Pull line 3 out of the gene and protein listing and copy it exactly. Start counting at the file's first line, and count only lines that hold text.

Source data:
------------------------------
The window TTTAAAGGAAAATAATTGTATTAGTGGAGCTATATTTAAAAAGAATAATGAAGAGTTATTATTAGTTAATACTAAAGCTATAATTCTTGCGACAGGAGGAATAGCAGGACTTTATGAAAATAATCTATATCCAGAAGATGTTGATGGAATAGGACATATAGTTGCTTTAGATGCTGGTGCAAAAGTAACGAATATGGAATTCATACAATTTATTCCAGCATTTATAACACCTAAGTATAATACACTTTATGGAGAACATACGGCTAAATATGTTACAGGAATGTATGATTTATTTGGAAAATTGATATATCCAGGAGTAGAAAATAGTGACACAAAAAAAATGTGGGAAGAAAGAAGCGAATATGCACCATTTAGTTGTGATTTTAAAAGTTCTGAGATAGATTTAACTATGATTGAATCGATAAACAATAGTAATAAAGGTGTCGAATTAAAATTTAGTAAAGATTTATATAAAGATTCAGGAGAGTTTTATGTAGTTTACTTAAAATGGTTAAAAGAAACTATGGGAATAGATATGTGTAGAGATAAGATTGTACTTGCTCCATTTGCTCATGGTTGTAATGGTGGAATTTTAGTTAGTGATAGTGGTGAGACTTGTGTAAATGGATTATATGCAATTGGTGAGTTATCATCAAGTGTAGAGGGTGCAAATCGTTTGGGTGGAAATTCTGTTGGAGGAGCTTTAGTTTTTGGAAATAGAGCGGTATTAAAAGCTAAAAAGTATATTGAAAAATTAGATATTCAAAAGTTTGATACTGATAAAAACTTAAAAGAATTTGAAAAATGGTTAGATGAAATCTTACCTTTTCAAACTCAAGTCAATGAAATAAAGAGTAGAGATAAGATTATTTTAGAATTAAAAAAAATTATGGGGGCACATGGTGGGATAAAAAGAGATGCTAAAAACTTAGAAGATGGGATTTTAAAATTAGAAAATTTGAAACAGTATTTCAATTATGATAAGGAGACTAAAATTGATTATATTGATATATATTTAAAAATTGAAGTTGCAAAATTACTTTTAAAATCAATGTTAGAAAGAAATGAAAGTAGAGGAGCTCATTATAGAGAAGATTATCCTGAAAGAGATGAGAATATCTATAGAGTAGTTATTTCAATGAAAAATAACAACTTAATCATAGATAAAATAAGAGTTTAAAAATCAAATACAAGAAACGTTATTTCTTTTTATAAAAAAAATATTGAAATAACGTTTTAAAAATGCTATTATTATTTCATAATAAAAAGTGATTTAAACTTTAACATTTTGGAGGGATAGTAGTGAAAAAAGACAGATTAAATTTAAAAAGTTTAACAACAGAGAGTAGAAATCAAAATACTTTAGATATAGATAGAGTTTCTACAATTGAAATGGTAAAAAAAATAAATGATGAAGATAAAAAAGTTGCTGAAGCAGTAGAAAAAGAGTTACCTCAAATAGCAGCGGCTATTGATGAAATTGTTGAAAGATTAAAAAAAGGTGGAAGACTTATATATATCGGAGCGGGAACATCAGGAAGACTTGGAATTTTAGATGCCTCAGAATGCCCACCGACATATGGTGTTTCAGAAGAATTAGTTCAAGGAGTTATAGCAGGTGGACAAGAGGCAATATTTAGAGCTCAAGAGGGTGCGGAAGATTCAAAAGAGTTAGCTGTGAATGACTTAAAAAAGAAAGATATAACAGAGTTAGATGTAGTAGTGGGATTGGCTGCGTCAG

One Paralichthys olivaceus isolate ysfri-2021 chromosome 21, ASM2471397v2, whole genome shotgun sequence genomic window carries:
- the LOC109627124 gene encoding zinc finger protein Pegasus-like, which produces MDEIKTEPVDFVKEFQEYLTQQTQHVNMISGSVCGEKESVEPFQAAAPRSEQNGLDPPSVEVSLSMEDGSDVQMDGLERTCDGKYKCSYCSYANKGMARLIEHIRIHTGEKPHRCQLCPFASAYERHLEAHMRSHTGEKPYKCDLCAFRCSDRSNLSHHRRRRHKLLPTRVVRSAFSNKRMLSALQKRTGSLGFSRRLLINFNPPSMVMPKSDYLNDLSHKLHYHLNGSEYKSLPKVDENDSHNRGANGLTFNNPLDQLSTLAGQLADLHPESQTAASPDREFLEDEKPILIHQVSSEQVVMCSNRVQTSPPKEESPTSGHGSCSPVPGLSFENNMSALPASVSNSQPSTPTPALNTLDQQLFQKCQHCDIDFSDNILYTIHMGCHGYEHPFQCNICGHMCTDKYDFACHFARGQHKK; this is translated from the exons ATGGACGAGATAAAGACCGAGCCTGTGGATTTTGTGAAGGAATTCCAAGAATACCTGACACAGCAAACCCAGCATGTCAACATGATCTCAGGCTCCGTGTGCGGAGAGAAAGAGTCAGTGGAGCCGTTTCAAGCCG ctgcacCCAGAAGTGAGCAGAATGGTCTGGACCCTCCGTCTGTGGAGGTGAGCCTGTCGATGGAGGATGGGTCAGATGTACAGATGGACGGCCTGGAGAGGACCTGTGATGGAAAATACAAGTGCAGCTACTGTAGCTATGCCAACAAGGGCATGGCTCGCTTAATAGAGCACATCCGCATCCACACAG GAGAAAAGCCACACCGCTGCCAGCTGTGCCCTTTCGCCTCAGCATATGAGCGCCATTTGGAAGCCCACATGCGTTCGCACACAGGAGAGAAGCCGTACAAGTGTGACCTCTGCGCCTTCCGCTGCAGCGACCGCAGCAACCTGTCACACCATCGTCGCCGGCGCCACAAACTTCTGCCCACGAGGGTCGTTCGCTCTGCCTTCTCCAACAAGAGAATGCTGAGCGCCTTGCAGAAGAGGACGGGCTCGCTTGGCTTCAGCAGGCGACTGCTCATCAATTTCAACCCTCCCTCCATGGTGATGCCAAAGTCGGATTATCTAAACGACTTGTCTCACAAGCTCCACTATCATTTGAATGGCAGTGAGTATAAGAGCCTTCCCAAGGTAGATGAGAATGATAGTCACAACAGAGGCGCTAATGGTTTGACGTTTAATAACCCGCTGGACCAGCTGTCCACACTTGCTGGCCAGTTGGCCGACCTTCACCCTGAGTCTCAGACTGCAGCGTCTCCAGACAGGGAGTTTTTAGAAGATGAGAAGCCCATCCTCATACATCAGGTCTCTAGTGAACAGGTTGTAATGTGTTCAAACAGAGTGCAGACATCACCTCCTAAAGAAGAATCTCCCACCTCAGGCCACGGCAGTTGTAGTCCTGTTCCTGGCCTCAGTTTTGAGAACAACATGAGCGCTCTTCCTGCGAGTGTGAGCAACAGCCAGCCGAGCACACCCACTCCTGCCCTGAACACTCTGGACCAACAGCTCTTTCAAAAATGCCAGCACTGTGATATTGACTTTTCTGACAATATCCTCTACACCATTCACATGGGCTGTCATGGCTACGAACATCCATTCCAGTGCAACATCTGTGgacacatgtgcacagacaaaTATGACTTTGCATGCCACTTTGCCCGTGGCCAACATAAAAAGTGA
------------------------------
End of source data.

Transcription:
- the LOC109627124 gene encoding zinc finger protein Pegasus-like, which produces MDEIKTEPVDFVKEFQEYLTQQTQHVNMISGSVCGEKESVEPFQAAAPRSEQNGLDPPSVEVSLSMEDGSDVQMDGLERTCDGKYKCSYCSYANKGMARLIEHIRIHTGEKPHRCQLCPFASAYERHLEAHMRSHTGEKPYKCDLCAFRCSDRSNLSHHRRRRHKLLPTRVVRSAFSNKRMLSALQKRTGSLGFSRRLLINFNPPSMVMPKSDYLNDLSHKLHYHLNGSEYKSLPKVDENDSHNRGANGLTFNNPLDQLSTLAGQLADLHPESQTAASPDREFLEDEKPILIHQVSSEQVVMCSNRVQTSPPKEESPTSGHGSCSPVPGLSFENNMSALPASVSNSQPSTPTPALNTLDQQLFQKCQHCDIDFSDNILYTIHMGCHGYEHPFQCNICGHMCTDKYDFACHFARGQHKK; this is translated from the exons ATGGACGAGATAAAGACCGAGCCTGTGGATTTTGTGAAGGAATTCCAAGAATACCTGACACAGCAAACCCAGCATGTCAACATGATCTCAGGCTCCGTGTGCGGAGAGAAAGAGTCAGTGGAGCCGTTTCAAGCCG ctgcacCCAGAAGTGAGCAGAATGGTCTGGACCCTCCGTCTGTGGAGGTGAGCCTGTCGATGGAGGATGGGTCAGATGTACAGATGGACGGCCTGGAGAGGACCTGTGATGGAAAATACAAGTGCAGCTACTGTAGCTATGCCAACAAGGGCATGGCTCGCTTAATAGAGCACATCCGCATCCACACAG GAGAAAAGCCACACCGCTGCCAGCTGTGCCCTTTCGCCTCAGCATATGAGCGCCATTTGGAAGCCCACATGCGTTCGCACACAGGAGAGAAGCCGTACAAGTGTGACCTCTGCGCCTTCCGCTGCAGCGACCGCAGCAACCTGTCACACCATCGTCGCCGGCGCCACAAACTTCTGCCCACGAGGGTCGTTCGCTCTGCCTTCTCCAACAAGAGAATGCTGAGCGCCTTGCAGAAGAGGACGGGCTCGCTTGGCTTCAGCAGGCGACTGCTCATCAATTTCAACCCTCCCTCCATGGTGATGCCAAAGTCGGATTATCTAAACGACTTGTCTCACAAGCTCCACTATCATTTGAATGGCAGTGAGTATAAGAGCCTTCCCAAGGTAGATGAGAATGATAGTCACAACAGAGGCGCTAATGGTTTGACGTTTAATAACCCGCTGGACCAGCTGTCCACACTTGCTGGCCAGTTGGCCGACCTTCACCCTGAGTCTCAGACTGCAGCGTCTCCAGACAGGGAGTTTTTAGAAGATGAGAAGCCCATCCTCATACATCAGGTCTCTAGTGAACAGGTTGTAATGTGTTCAAACAGAGTGCAGACATCACCTCCTAAAGAAGAATCTCCCACCTCAGGCCACGGCAGTTGTAGTCCTGTTCCTGGCCTCAGTTTTGAGAACAACATGAGCGCTCTTCCTGCGAGTGTGAGCAACAGCCAGCCGAGCACACCCACTCCTGCCCTGAACACTCTGGACCAACAGCTCTTTCAAAAATGCCAGCACTGTGATATTGACTTTTCTGACAATATCCTCTACACCATTCACATGGGCTGTCATGGCTACGAACATCCATTCCAGTGCAACATCTGTGgacacatgtgcacagacaaaTATGACTTTGCATGCCACTTTGCCCGTGGCCAACATAAAAAGTGA